MN Ranks As The “3rd-Healthiest State” In U.S.

Minnesota ranked third in the nation in a recent United Health Foundation report based on residents’ access to health insurance, low levels of air pollution, and high education levels, among other factors.
MN Ranks As The “3rd-Healthiest State” In U.S.

Minnesota ranked as the third-healthiest state in the nation, based on numerous factors, according to the United Health Foundation’s “2013 America’s Health Rankings.”

United Health Foundation—the research and community outreach arm of Minnetonka-based health care provider UnitedHealth Group, Inc.—ranked states based on 29 measures, including the availability of health insurance; the number of poor-health-related deaths; and the prevalence of infectious diseases, obesity, smoking, and physical inactivity for this year’s “America’s Health Rankings” report.
To create a health index, the foundation used publicly available, age-adjusted data related to the health of residents in each state and nationwide. Sources included the Centers for Disease Control and Prevention, the American Medical Association, the FBI, the Dartmouth Atlas Project, the U.S. Department of Education, and the U.S. Census Bureau. Using that data, the foundation created a baseline for each of the 29 health measures. A state’s overall score of zero means it is on par with the national average. Click here for the full methodology.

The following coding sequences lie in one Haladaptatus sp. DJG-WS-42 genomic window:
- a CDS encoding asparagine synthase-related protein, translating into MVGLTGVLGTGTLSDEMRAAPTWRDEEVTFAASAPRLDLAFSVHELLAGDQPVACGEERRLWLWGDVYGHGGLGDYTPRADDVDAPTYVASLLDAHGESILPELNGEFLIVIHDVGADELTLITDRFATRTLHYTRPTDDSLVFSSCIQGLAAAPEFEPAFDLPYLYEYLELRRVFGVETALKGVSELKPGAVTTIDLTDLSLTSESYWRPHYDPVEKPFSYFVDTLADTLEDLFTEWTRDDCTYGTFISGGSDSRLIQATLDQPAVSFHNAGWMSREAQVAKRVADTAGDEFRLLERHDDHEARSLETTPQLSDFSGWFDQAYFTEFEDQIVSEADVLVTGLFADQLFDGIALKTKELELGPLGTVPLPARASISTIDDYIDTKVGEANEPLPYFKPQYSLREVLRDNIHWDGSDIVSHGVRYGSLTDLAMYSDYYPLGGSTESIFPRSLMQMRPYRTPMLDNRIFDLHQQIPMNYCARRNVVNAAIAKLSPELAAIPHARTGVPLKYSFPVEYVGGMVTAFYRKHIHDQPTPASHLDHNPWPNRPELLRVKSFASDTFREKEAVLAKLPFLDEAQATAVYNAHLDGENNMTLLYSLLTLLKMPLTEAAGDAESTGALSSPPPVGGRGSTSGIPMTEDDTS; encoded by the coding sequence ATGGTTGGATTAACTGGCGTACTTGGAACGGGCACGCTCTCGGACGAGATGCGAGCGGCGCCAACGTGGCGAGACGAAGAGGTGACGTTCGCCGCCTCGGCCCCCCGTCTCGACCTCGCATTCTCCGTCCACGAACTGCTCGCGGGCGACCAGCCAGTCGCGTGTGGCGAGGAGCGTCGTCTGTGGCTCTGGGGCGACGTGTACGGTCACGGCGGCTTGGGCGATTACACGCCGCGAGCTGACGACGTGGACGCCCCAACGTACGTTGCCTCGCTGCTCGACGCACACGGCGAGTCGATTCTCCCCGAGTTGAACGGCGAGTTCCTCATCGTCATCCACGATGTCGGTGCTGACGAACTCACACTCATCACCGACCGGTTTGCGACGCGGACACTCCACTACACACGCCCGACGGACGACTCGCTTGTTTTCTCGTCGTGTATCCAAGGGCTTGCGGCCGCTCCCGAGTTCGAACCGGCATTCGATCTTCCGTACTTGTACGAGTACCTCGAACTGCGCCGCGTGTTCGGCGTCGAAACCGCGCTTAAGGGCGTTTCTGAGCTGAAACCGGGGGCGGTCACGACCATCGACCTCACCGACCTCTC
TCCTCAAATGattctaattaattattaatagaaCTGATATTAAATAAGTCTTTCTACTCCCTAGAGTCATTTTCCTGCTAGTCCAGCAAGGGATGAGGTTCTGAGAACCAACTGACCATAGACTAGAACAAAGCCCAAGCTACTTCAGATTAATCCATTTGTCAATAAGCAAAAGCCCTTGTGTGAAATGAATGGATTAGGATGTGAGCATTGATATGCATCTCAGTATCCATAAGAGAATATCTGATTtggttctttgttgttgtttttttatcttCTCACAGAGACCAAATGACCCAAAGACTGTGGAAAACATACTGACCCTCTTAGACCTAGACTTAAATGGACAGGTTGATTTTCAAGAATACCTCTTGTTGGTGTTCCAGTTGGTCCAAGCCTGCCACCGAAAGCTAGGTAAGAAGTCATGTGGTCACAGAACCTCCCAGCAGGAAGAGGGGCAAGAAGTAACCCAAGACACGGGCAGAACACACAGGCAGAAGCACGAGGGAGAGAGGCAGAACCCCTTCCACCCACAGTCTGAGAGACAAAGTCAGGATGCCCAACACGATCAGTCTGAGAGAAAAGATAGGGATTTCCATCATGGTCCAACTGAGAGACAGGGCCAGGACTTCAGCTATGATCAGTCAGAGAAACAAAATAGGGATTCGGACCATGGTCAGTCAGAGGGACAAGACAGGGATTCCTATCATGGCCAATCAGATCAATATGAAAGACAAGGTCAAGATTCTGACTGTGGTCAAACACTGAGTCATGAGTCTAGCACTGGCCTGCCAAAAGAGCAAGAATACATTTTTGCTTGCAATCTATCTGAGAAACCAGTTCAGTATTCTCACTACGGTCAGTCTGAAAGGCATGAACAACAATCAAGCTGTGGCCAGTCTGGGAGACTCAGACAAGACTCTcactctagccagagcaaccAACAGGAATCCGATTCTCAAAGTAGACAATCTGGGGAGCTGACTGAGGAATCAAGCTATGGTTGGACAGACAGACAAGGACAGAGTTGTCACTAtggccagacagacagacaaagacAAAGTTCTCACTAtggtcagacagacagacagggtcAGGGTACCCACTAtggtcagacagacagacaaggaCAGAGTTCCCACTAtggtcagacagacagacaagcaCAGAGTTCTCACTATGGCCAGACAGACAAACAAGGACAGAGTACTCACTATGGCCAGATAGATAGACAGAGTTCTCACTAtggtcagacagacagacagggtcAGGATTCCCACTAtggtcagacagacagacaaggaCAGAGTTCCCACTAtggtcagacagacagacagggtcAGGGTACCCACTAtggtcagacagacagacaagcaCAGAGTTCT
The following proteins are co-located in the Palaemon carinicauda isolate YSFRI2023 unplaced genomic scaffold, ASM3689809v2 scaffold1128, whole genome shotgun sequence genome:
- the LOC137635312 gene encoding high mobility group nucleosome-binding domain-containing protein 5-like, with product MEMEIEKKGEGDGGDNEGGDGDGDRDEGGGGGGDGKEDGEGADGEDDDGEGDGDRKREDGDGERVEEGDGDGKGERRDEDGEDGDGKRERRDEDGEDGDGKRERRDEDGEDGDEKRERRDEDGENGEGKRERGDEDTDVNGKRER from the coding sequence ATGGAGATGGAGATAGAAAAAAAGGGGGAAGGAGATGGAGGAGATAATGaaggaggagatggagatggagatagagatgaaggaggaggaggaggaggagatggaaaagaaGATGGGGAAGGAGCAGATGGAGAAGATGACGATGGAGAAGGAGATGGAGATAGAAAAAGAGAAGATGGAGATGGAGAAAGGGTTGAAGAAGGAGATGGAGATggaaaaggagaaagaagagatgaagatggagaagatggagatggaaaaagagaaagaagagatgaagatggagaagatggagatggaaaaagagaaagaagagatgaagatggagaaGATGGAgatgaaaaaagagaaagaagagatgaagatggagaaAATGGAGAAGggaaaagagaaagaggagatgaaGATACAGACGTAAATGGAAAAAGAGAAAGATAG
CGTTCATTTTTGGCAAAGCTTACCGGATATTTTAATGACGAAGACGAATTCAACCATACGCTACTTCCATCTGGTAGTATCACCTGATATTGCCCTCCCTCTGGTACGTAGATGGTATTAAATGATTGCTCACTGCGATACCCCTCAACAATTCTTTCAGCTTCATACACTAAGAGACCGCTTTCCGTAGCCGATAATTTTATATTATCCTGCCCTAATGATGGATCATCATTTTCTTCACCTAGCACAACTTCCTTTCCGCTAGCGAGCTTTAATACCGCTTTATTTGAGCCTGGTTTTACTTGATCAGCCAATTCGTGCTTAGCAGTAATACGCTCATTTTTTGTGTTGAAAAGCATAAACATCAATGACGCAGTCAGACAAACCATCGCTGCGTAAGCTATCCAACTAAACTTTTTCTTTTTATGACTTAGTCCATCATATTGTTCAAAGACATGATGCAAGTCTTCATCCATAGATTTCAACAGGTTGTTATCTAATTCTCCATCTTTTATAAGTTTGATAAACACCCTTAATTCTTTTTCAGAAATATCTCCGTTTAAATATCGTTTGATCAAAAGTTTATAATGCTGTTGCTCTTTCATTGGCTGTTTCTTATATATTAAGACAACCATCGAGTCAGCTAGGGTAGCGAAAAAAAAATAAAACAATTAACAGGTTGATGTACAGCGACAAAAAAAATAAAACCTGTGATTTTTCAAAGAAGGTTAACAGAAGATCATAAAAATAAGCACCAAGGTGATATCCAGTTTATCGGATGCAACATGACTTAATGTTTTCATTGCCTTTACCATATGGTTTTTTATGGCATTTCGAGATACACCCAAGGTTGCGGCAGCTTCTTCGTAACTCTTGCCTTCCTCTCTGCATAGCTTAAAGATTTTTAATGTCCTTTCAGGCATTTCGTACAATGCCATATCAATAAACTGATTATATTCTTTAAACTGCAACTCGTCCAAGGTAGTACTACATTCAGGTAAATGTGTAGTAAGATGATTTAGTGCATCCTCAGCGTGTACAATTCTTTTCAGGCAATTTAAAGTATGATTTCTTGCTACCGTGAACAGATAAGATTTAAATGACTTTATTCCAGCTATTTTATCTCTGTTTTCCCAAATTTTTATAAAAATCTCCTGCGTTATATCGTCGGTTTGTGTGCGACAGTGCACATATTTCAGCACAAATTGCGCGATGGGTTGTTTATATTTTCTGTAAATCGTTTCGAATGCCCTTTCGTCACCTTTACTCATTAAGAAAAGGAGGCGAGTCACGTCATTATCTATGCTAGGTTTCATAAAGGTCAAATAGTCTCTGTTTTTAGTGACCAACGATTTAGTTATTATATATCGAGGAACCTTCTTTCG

Minnesota ranked third on the list with a score of 0.73. According to the report, the state has low rates of premature death and cardiovascular disease-related deaths and a low prevalence of physical inactivity and diabetes. Additionally, the state has a high level of educated residents, which the study found leads to increased health among residents. However, the report stated that Minnesota struggles with a high prevalence of binge drinking, low public health funding per capita, and low immunization rates among children.
Hawaii ranked as the healthiest state, according to the United Health Foundation, with a score of 0.92. Vermont (which ranked first last year), came in second with a score of 0.87. Massachusetts, with a score of 0.73, and New Hampshire, with a score of 0.7, rounded out the top five.
Mississippi ranked as the least-healthy state, with a score of -0.894, with Arkansas following at -0.893. Louisiana (-0.84), Alabama (-0.82), and West Virginia (-0.73) rounded out the bottom five.
Click here to view each state’s ranking.
According to the report, Americans nationwide improved this year in the majority of health measures. Specifically, smoking among the U.S. adult population decreased 1.6 percent (from 21.2 percent to 19.6 percent). Additionally, physical inactivity dropped 3.3 percent (from 26.2 percent to 22.9 percent). Meanwhile, the nation’s obesity rate remained relatively unchanged from last year (from 27.8 to 27.6), marking the first time since 1998 that the rate hasn’t worsened.
Recently, the Twin Cities topped the Annual Fitness Index (AFI) of healthiest cities in the country for the third year in a row. The Minneapolis-St. Paul metro area also recently ranked 10th on a list of “aspirational” cities for attracting ambitious people, offering employment growth, and providing quality living standards.